LG Innotek, the high-tech parts making unit of LG Group, said Wednesday the company has developed a “highly efficient” ferrite material to be used for ultra slim TVs and vehicles.
Ferrite, made of iron oxide power, is used to change voltage in power modules for TVs and on board chargers in vehicles.
As home appliances including TVs and electric vehicles go slimmer and lighter, the ferrite has become a viable material.
LG’s ferrite can make power modules for TVs as thin as 9 millimeters -- the thinnest in the world so far -- which could ultimately reduce thickness of TVs by about 60 percent. A 65-inch organic light-emitting diode TV could be as thin as 20 mm or less.
The material would also make TVs more energy-efficient as it is designed to raise the power module’s energy efficiency by 5 percentage points. LG’s product features up to 40 percent improvement in energy losses compared to exiting ferrite materials, especially in temperatures between minus 40 degrees Celsius and 140 degrees Celsius.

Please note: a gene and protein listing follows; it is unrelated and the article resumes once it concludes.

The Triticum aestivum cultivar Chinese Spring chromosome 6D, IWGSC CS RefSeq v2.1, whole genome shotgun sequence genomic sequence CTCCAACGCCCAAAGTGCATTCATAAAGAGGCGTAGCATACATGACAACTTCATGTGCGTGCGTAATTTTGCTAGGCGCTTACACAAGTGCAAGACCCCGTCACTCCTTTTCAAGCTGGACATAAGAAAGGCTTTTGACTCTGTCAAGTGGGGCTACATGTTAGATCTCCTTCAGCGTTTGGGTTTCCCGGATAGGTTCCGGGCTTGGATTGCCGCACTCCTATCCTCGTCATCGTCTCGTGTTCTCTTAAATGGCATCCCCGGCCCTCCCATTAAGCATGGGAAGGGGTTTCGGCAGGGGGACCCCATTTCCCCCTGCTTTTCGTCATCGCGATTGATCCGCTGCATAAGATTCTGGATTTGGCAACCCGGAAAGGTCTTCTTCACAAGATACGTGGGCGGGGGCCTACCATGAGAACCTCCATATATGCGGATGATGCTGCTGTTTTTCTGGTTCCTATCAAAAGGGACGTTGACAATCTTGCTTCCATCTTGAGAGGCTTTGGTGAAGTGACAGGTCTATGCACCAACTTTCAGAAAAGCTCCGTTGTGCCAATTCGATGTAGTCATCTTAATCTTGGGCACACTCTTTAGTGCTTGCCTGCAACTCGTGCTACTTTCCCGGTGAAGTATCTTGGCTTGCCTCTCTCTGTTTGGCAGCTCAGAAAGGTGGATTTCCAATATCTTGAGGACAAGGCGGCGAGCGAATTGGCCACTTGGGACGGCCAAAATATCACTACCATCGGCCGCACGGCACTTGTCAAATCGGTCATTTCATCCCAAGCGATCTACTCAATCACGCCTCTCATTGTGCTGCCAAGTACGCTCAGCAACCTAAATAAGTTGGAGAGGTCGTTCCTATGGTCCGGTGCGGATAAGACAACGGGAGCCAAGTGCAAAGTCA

Also in electric vehicles, the LG ferrite can reduce the weight and volume of the direct current to direct current converter by 10 percent and increase energy efficiency by 1.2 percentage points.
The LG affiliate also said it has successfully developed the material in one year and four months, which is a relatively short period of time compared to competitors that are mostly from Japan.
“The company could complete the development owing to LG’s unique digital transformation and artificial intelligence-based design solution for new materials in order to catch up with Japanese companies,” explained a company official.
LG plans to mass produce the new material in the first half of next year with an aim to supply global electronics makers and automakers.
By Song Su-hyun (firstname.lastname@example.org